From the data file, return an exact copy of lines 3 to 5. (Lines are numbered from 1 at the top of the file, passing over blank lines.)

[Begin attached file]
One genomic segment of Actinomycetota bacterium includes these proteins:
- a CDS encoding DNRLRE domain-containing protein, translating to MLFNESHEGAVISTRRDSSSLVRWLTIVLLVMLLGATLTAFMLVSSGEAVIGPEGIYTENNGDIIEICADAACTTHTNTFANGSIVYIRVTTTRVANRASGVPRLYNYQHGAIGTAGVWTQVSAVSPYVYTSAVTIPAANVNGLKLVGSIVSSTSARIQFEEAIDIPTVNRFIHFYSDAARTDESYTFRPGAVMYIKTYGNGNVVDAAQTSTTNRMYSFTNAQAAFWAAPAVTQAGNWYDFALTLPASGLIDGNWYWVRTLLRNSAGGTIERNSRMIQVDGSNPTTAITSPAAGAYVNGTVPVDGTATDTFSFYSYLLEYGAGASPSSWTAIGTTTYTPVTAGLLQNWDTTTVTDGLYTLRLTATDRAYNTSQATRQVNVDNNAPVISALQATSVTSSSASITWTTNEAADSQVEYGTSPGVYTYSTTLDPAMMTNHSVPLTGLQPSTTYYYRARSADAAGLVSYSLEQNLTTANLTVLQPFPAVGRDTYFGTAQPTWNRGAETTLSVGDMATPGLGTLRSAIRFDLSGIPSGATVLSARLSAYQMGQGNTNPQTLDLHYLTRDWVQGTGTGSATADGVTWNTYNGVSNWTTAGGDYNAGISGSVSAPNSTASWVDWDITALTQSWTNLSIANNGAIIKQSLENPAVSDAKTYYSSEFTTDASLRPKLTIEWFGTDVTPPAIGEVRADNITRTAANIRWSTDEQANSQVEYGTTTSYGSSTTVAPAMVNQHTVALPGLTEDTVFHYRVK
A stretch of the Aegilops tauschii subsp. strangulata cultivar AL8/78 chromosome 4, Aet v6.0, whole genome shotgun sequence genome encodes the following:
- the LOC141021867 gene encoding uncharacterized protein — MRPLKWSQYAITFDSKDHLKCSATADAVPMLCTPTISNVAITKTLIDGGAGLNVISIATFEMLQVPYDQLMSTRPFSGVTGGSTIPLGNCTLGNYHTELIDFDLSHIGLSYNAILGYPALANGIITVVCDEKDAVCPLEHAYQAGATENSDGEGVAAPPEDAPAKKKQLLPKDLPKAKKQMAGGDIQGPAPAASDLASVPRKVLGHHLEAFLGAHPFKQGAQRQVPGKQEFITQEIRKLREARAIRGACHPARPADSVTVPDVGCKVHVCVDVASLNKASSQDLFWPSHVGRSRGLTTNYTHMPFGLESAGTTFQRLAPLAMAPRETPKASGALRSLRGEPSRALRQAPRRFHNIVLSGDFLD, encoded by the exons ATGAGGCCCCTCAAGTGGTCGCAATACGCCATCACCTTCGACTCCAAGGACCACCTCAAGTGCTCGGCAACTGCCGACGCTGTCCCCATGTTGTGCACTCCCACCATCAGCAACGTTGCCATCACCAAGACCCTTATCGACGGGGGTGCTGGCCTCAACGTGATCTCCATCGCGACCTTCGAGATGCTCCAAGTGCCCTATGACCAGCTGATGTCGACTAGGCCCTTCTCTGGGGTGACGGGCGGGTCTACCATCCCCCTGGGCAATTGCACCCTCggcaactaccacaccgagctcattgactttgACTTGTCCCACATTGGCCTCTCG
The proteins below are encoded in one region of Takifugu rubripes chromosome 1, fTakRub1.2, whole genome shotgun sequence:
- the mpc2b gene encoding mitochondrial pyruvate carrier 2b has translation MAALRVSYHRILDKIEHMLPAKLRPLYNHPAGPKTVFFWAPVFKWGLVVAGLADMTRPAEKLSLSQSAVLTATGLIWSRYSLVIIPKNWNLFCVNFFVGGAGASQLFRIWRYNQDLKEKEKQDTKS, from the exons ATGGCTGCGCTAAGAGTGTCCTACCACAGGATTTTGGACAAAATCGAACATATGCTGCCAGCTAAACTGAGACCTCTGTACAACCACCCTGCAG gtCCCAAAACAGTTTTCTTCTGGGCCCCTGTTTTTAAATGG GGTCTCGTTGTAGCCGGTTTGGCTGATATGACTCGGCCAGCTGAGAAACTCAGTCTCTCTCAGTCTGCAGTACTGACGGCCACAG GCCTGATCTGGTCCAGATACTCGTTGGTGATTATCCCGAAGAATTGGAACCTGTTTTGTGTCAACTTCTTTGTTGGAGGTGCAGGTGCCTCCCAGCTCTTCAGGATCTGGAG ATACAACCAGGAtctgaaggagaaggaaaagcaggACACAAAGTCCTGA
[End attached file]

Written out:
A stretch of the Aegilops tauschii subsp. strangulata cultivar AL8/78 chromosome 4, Aet v6.0, whole genome shotgun sequence genome encodes the following:
- the LOC141021867 gene encoding uncharacterized protein — MRPLKWSQYAITFDSKDHLKCSATADAVPMLCTPTISNVAITKTLIDGGAGLNVISIATFEMLQVPYDQLMSTRPFSGVTGGSTIPLGNCTLGNYHTELIDFDLSHIGLSYNAILGYPALANGIITVVCDEKDAVCPLEHAYQAGATENSDGEGVAAPPEDAPAKKKQLLPKDLPKAKKQMAGGDIQGPAPAASDLASVPRKVLGHHLEAFLGAHPFKQGAQRQVPGKQEFITQEIRKLREARAIRGACHPARPADSVTVPDVGCKVHVCVDVASLNKASSQDLFWPSHVGRSRGLTTNYTHMPFGLESAGTTFQRLAPLAMAPRETPKASGALRSLRGEPSRALRQAPRRFHNIVLSGDFLD, encoded by the exons ATGAGGCCCCTCAAGTGGTCGCAATACGCCATCACCTTCGACTCCAAGGACCACCTCAAGTGCTCGGCAACTGCCGACGCTGTCCCCATGTTGTGCACTCCCACCATCAGCAACGTTGCCATCACCAAGACCCTTATCGACGGGGGTGCTGGCCTCAACGTGATCTCCATCGCGACCTTCGAGATGCTCCAAGTGCCCTATGACCAGCTGATGTCGACTAGGCCCTTCTCTGGGGTGACGGGCGGGTCTACCATCCCCCTGGGCAATTGCACCCTCggcaactaccacaccgagctcattgactttgACTTGTCCCACATTGGCCTCTCG
The proteins below are encoded in one region of Takifugu rubripes chromosome 1, fTakRub1.2, whole genome shotgun sequence: